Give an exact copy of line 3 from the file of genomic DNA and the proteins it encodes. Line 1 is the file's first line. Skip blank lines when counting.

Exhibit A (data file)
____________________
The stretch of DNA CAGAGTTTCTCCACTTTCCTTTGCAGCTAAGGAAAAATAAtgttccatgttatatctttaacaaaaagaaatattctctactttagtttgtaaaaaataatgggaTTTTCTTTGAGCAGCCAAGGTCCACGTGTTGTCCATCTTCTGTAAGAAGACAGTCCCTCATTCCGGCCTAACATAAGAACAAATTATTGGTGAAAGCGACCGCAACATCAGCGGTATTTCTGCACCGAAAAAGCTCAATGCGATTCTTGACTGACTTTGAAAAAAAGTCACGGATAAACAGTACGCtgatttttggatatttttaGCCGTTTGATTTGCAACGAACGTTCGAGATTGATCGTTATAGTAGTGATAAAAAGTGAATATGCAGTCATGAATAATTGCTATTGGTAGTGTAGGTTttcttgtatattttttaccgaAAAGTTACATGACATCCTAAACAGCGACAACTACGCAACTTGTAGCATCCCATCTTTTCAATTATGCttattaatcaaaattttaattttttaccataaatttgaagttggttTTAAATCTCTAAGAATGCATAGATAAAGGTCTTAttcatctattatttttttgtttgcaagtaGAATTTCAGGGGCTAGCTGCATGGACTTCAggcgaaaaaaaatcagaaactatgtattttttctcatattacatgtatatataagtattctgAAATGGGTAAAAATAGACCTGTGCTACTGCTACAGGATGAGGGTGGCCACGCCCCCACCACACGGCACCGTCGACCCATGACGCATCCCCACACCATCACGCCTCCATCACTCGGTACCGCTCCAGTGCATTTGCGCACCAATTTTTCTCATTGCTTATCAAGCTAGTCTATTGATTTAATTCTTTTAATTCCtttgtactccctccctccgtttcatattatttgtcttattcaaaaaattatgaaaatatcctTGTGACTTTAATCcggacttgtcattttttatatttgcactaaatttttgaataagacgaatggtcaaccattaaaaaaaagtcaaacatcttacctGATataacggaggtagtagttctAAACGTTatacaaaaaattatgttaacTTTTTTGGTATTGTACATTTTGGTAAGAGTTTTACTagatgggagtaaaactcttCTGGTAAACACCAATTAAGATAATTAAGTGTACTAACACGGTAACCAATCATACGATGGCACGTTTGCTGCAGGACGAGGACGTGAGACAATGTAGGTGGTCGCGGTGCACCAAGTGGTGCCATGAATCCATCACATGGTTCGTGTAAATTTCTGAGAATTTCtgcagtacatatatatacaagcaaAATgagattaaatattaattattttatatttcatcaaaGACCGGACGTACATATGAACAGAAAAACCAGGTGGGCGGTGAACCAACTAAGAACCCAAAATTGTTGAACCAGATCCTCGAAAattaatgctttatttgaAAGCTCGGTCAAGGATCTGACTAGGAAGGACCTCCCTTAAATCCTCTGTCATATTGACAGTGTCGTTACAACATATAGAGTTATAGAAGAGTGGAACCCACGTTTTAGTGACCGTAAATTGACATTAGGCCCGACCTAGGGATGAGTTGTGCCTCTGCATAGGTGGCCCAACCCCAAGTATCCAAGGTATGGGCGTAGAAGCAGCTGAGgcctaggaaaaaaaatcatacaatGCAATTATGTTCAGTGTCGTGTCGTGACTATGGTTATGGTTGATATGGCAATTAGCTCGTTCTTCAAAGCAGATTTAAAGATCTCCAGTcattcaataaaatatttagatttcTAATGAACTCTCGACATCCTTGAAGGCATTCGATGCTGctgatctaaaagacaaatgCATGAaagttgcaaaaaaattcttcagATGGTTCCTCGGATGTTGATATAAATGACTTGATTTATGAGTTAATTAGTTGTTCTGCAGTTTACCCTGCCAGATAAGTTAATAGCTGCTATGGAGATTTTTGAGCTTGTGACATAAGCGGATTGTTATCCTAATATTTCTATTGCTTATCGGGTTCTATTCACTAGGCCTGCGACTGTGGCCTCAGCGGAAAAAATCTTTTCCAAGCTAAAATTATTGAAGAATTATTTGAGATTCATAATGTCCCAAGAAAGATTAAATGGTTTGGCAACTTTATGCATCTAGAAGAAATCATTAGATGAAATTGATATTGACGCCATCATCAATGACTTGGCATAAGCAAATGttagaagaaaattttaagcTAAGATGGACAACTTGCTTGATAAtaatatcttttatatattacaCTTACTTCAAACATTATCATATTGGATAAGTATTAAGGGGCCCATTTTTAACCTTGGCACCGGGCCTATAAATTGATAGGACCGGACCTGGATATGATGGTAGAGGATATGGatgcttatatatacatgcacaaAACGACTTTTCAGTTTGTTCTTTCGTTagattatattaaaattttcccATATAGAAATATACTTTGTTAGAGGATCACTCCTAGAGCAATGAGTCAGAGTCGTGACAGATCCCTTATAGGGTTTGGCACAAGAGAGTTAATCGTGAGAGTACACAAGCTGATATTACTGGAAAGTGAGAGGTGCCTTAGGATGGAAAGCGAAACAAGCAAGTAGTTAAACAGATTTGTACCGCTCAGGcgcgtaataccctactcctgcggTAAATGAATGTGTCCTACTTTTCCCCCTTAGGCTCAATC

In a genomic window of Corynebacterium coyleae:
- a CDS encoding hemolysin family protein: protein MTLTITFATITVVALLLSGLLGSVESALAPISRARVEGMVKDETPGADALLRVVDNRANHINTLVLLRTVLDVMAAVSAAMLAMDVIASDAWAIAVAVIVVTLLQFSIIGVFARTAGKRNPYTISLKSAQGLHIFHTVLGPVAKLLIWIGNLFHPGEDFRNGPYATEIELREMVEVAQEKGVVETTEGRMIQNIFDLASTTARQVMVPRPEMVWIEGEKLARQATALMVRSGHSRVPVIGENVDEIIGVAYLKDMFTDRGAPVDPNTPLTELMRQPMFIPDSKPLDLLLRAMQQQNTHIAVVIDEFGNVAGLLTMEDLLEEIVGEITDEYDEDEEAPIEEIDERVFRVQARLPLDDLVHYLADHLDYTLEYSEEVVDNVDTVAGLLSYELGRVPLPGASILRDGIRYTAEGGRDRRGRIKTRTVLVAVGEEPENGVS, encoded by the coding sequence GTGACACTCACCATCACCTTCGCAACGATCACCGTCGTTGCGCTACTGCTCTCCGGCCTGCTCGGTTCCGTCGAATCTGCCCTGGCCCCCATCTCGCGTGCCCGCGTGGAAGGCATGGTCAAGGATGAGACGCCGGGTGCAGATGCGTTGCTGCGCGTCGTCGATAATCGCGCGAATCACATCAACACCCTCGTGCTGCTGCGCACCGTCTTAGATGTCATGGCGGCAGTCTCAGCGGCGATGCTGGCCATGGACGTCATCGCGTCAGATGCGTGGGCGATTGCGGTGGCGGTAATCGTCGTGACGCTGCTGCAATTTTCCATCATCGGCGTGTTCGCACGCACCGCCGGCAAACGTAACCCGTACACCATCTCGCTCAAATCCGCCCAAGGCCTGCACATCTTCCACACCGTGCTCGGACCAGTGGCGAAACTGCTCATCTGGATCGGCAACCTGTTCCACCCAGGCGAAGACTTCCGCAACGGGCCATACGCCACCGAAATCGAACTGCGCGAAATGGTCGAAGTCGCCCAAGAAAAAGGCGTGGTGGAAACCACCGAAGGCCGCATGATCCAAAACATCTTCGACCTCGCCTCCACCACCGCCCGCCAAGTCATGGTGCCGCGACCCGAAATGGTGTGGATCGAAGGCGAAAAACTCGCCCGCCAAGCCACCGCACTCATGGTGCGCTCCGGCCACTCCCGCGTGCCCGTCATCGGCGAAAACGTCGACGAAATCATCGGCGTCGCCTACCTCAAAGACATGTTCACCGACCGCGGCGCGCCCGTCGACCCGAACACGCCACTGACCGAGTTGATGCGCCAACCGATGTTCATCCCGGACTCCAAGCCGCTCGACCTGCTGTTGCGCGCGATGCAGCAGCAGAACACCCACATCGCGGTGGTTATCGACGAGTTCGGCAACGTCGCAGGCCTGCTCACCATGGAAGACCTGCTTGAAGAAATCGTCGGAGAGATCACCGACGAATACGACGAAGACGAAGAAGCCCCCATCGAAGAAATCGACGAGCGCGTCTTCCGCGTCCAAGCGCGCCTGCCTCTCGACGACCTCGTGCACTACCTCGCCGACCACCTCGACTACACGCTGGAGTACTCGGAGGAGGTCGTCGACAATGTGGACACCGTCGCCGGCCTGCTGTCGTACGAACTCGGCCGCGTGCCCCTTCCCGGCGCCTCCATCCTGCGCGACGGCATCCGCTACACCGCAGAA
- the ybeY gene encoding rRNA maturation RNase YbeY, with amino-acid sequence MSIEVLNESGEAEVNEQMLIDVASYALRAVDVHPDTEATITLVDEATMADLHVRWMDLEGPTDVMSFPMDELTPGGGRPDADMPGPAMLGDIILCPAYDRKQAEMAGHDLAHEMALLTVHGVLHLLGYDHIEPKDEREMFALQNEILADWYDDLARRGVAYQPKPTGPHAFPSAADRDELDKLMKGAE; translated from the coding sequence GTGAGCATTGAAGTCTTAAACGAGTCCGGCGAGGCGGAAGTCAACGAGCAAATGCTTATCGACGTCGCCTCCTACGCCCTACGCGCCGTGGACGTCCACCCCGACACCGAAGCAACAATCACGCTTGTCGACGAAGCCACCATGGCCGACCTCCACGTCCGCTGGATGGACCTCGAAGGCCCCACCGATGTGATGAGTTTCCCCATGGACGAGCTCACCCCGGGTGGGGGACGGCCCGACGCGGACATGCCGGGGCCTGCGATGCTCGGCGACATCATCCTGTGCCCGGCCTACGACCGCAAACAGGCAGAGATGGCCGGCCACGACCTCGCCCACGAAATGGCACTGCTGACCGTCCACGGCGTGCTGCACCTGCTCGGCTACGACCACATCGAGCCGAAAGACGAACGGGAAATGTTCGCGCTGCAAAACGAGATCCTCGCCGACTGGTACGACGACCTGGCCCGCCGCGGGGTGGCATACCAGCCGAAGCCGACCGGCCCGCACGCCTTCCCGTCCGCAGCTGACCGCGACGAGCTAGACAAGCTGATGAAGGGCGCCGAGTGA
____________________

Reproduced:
- a CDS encoding hemolysin family protein: protein MTLTITFATITVVALLLSGLLGSVESALAPISRARVEGMVKDETPGADALLRVVDNRANHINTLVLLRTVLDVMAAVSAAMLAMDVIASDAWAIAVAVIVVTLLQFSIIGVFARTAGKRNPYTISLKSAQGLHIFHTVLGPVAKLLIWIGNLFHPGEDFRNGPYATEIELREMVEVAQEKGVVETTEGRMIQNIFDLASTTARQVMVPRPEMVWIEGEKLARQATALMVRSGHSRVPVIGENVDEIIGVAYLKDMFTDRGAPVDPNTPLTELMRQPMFIPDSKPLDLLLRAMQQQNTHIAVVIDEFGNVAGLLTMEDLLEEIVGEITDEYDEDEEAPIEEIDERVFRVQARLPLDDLVHYLADHLDYTLEYSEEVVDNVDTVAGLLSYELGRVPLPGASILRDGIRYTAEGGRDRRGRIKTRTVLVAVGEEPENGVS, encoded by the coding sequence GTGACACTCACCATCACCTTCGCAACGATCACCGTCGTTGCGCTACTGCTCTCCGGCCTGCTCGGTTCCGTCGAATCTGCCCTGGCCCCCATCTCGCGTGCCCGCGTGGAAGGCATGGTCAAGGATGAGACGCCGGGTGCAGATGCGTTGCTGCGCGTCGTCGATAATCGCGCGAATCACATCAACACCCTCGTGCTGCTGCGCACCGTCTTAGATGTCATGGCGGCAGTCTCAGCGGCGATGCTGGCCATGGACGTCATCGCGTCAGATGCGTGGGCGATTGCGGTGGCGGTAATCGTCGTGACGCTGCTGCAATTTTCCATCATCGGCGTGTTCGCACGCACCGCCGGCAAACGTAACCCGTACACCATCTCGCTCAAATCCGCCCAAGGCCTGCACATCTTCCACACCGTGCTCGGACCAGTGGCGAAACTGCTCATCTGGATCGGCAACCTGTTCCACCCAGGCGAAGACTTCCGCAACGGGCCATACGCCACCGAAATCGAACTGCGCGAAATGGTCGAAGTCGCCCAAGAAAAAGGCGTGGTGGAAACCACCGAAGGCCGCATGATCCAAAACATCTTCGACCTCGCCTCCACCACCGCCCGCCAAGTCATGGTGCCGCGACCCGAAATGGTGTGGATCGAAGGCGAAAAACTCGCCCGCCAAGCCACCGCACTCATGGTGCGCTCCGGCCACTCCCGCGTGCCCGTCATCGGCGAAAACGTCGACGAAATCATCGGCGTCGCCTACCTCAAAGACATGTTCACCGACCGCGGCGCGCCCGTCGACCCGAACACGCCACTGACCGAGTTGATGCGCCAACCGATGTTCATCCCGGACTCCAAGCCGCTCGACCTGCTGTTGCGCGCGATGCAGCAGCAGAACACCCACATCGCGGTGGTTATCGACGAGTTCGGCAACGTCGCAGGCCTGCTCACCATGGAAGACCTGCTTGAAGAAATCGTCGGAGAGATCACCGACGAATACGACGAAGACGAAGAAGCCCCCATCGAAGAAATCGACGAGCGCGTCTTCCGCGTCCAAGCGCGCCTGCCTCTCGACGACCTCGTGCACTACCTCGCCGACCACCTCGACTACACGCTGGAGTACTCGGAGGAGGTCGTCGACAATGTGGACACCGTCGCCGGCCTGCTGTCGTACGAACTCGGCCGCGTGCCCCTTCCCGGCGCCTCCATCCTGCGCGACGGCATCCGCTACACCGCAGAA